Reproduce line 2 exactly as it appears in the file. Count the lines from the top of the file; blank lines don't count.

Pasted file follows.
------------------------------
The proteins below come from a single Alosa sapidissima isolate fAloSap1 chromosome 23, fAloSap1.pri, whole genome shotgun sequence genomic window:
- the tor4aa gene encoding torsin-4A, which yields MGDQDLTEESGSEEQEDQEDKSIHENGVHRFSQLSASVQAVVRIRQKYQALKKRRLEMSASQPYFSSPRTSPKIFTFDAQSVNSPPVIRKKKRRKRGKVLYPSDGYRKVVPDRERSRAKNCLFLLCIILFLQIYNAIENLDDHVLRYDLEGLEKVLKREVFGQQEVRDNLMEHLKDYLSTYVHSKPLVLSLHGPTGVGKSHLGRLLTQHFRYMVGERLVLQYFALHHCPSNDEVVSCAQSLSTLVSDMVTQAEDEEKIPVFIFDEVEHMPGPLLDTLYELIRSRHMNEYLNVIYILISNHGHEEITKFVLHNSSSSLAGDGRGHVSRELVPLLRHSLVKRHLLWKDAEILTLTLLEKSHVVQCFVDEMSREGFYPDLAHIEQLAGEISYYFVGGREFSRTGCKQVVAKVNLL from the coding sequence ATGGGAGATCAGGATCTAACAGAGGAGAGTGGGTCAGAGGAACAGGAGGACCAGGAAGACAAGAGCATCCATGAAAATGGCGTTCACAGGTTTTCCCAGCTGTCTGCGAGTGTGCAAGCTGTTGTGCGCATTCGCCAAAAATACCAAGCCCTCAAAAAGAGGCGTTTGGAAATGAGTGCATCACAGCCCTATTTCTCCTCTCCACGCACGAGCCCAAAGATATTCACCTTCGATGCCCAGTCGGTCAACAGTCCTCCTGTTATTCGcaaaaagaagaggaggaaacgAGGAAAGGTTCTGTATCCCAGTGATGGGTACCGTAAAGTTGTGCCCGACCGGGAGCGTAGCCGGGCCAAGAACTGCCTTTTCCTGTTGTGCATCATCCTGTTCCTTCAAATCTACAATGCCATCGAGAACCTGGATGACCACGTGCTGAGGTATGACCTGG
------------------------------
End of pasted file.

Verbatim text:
- the tor4aa gene encoding torsin-4A, which yields MGDQDLTEESGSEEQEDQEDKSIHENGVHRFSQLSASVQAVVRIRQKYQALKKRRLEMSASQPYFSSPRTSPKIFTFDAQSVNSPPVIRKKKRRKRGKVLYPSDGYRKVVPDRERSRAKNCLFLLCIILFLQIYNAIENLDDHVLRYDLEGLEKVLKREVFGQQEVRDNLMEHLKDYLSTYVHSKPLVLSLHGPTGVGKSHLGRLLTQHFRYMVGERLVLQYFALHHCPSNDEVVSCAQSLSTLVSDMVTQAEDEEKIPVFIFDEVEHMPGPLLDTLYELIRSRHMNEYLNVIYILISNHGHEEITKFVLHNSSSSLAGDGRGHVSRELVPLLRHSLVKRHLLWKDAEILTLTLLEKSHVVQCFVDEMSREGFYPDLAHIEQLAGEISYYFVGGREFSRTGCKQVVAKVNLL from the coding sequence ATGGGAGATCAGGATCTAACAGAGGAGAGTGGGTCAGAGGAACAGGAGGACCAGGAAGACAAGAGCATCCATGAAAATGGCGTTCACAGGTTTTCCCAGCTGTCTGCGAGTGTGCAAGCTGTTGTGCGCATTCGCCAAAAATACCAAGCCCTCAAAAAGAGGCGTTTGGAAATGAGTGCATCACAGCCCTATTTCTCCTCTCCACGCACGAGCCCAAAGATATTCACCTTCGATGCCCAGTCGGTCAACAGTCCTCCTGTTATTCGcaaaaagaagaggaggaaacgAGGAAAGGTTCTGTATCCCAGTGATGGGTACCGTAAAGTTGTGCCCGACCGGGAGCGTAGCCGGGCCAAGAACTGCCTTTTCCTGTTGTGCATCATCCTGTTCCTTCAAATCTACAATGCCATCGAGAACCTGGATGACCACGTGCTGAGGTATGACCTGG